Free trade describes a set of institutions, policies, and ideologies, in which the governmental restrictions and regulations are minimal, allowing corporate bodies to engage in cross-border enterprises to maximize profit. One institution that was created to foster free trade is the World Trade Organization (WTO), an international unelected body whose mission is to challenge restraints on free trade. Some countries limit pollution levels in industry; the WTO considers any limits on production as barriers to free trade. They operate on the theory that unfettered, free market capitalism is the best way to generate profits. It may be more profitable to pay people minimally and circumvent environmental regulations, but proponents of free trade do not factor in the human costs to health, safety, and happiness—costs that cannot be put into dollars and cents. One such free trade agreement is the North American Free Trade Agreement (NAFTA) of 1994. NAFTA is an agreement between Canada, the US, and Mexico to promote the unregulated movement of jobs and products. The biggest result of this legislation is the mass relocation of factories from the US to Mexico in the form of maquiladoras that supply goods at low prices back to US consumers, resulting in a loss of around 500,000 union jobs in North America (Zinn 2003). The Free Trade Area of the Americas (FTAA) of 2002 expands NAFTA to include the entire Western hemisphere—except Cuba, due to trade sanctions against its communist government. At the time of this writing, the impact of these free trade agreements is a hotly contested political issue. Some people have argued that it resulted in unionized, higher paying jobs, while others have argued that even with many negative impacts, overall access to jobs, products, and resources has yielded many improvements. In the face of moves to promote free trade, fair trade movements that support safe working conditions and sustainable wages have also cropped up, especially in the coffee and chocolate industries.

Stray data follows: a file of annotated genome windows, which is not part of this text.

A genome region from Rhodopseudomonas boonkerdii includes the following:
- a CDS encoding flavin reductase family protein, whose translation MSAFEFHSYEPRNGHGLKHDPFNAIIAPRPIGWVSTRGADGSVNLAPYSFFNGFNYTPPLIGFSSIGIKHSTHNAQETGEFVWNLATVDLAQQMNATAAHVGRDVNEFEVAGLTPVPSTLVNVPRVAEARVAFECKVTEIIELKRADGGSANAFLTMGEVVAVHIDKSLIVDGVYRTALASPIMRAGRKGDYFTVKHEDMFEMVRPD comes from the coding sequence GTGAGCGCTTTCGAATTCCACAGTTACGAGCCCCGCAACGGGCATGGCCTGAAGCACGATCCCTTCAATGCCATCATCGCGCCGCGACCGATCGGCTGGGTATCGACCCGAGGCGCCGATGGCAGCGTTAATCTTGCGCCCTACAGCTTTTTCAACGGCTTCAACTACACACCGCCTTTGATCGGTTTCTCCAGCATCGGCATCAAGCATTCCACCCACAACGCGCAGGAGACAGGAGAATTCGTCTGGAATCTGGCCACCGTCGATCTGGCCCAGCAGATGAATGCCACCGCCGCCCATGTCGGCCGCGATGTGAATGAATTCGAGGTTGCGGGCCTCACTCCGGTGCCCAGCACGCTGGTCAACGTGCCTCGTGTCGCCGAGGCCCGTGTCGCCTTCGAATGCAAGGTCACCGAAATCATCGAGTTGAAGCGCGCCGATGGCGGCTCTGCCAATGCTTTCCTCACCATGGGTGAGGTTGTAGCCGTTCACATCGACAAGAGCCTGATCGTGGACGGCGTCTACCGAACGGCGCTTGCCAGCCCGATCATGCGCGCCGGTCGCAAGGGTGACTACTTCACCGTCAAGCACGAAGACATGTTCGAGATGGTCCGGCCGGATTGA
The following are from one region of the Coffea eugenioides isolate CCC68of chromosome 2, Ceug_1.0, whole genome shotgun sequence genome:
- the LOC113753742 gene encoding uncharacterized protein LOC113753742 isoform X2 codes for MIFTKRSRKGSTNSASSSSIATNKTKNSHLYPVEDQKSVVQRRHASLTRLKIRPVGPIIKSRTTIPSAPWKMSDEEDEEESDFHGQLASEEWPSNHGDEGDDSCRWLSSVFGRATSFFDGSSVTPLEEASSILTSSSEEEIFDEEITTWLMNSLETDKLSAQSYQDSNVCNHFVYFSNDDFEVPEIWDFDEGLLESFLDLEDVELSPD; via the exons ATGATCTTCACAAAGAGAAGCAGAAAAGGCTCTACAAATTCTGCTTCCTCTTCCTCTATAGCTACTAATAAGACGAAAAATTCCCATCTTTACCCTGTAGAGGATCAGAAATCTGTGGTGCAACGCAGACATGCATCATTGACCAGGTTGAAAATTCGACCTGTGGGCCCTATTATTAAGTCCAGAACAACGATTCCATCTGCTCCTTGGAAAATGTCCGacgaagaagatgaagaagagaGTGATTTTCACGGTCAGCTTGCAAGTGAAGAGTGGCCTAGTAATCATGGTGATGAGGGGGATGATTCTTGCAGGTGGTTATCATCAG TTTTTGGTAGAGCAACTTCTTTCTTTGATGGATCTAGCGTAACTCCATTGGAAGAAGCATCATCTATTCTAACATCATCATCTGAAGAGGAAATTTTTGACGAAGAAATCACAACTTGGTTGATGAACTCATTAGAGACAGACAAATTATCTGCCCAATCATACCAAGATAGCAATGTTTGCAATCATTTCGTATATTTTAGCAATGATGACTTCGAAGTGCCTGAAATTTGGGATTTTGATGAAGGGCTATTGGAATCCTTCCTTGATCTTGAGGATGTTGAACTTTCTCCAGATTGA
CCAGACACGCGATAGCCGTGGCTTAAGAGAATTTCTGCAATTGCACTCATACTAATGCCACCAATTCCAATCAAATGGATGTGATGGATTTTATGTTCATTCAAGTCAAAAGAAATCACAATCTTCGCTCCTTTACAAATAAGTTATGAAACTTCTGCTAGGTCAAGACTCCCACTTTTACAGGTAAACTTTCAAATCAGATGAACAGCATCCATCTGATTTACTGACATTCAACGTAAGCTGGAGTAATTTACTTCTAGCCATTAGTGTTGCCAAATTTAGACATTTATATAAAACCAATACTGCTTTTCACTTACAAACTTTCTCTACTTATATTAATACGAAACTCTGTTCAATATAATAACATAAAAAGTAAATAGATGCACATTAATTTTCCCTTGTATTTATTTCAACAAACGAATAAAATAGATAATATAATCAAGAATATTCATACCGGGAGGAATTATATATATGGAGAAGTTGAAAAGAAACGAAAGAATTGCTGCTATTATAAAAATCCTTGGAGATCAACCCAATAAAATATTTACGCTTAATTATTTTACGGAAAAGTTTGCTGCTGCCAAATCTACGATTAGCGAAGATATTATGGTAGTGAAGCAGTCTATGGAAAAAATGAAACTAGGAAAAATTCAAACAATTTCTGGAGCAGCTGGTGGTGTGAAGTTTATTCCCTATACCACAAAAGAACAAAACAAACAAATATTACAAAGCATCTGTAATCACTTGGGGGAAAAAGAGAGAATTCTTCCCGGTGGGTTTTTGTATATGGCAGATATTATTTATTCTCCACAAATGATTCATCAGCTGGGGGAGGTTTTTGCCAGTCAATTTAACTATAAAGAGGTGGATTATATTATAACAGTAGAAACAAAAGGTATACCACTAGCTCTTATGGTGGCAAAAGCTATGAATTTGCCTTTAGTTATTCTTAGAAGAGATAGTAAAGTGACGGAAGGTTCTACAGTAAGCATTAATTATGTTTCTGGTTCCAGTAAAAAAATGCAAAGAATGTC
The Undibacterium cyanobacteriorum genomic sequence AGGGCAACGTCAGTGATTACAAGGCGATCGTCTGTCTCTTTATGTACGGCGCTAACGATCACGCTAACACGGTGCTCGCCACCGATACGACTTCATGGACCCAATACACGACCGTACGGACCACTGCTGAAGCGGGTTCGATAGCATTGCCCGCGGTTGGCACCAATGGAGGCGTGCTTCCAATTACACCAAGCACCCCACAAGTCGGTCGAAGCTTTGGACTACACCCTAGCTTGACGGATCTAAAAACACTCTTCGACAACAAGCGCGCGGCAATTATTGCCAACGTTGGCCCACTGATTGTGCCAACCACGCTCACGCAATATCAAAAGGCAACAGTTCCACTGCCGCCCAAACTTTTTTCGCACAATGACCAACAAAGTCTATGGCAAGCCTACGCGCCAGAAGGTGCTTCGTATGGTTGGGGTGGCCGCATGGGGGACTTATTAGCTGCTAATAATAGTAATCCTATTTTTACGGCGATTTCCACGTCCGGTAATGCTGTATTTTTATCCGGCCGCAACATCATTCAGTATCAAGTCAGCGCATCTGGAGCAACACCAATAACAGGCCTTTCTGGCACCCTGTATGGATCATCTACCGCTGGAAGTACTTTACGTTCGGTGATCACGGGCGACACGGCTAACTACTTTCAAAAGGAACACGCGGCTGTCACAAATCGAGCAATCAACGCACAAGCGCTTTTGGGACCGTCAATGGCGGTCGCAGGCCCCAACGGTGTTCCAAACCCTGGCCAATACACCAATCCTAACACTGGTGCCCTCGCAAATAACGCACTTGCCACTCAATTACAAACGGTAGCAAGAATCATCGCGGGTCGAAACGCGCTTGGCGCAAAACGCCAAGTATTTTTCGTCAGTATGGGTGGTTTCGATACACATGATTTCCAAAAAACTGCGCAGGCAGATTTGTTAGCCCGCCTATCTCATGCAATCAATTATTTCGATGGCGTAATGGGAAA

The current global economic system is guided by an ideology of neoliberalism. In the contemporary U.S. context, the term “liberal” is identified with the American Democratic Party, but in terms of political theory, the term liberalism refers to restrictions on state power to prevent government infringement on individual rights (Grewal and Kaplan 1994), which transcend party affiliations. Economic liberalism, the belief that markets work best without any governmental regulation or interference, describes the free trade economic policies we discussed above, and should not be confused with the liberalism associated with the Democratic Party. Neoliberalism is a market-driven approach to economic and social policy, where capitalism’s profit motive is applied to social policies and programs (like welfare and taxation), cutting them to increase profits. A crucial project of neoliberalism is the downsizing of the public sphere and social welfare programs that unions and racial justice activists have fought for since the early 20th Century. Feminist historian Lisa Duggan (2003) argues that neoliberalism is more than just the privatization of the economy, but is an ideology that holds that once marginalized groups (LGBTQ people, people of color, the working-class) have access to mainstream institutions (like marriage and service in the military) and consumption in the free market, they have reached equality with their privileged peers (straight people, white people, the middle- and upper-classes). Neoliberal ideology therefore assumes that our society has reached a post-civil rights period where social movements that seek to fundamentally alter mainstream institutions and build up social welfare programs are obsolete. However, as this textbook has shown, mainstream institutions and structures of power often reproduce inequalities.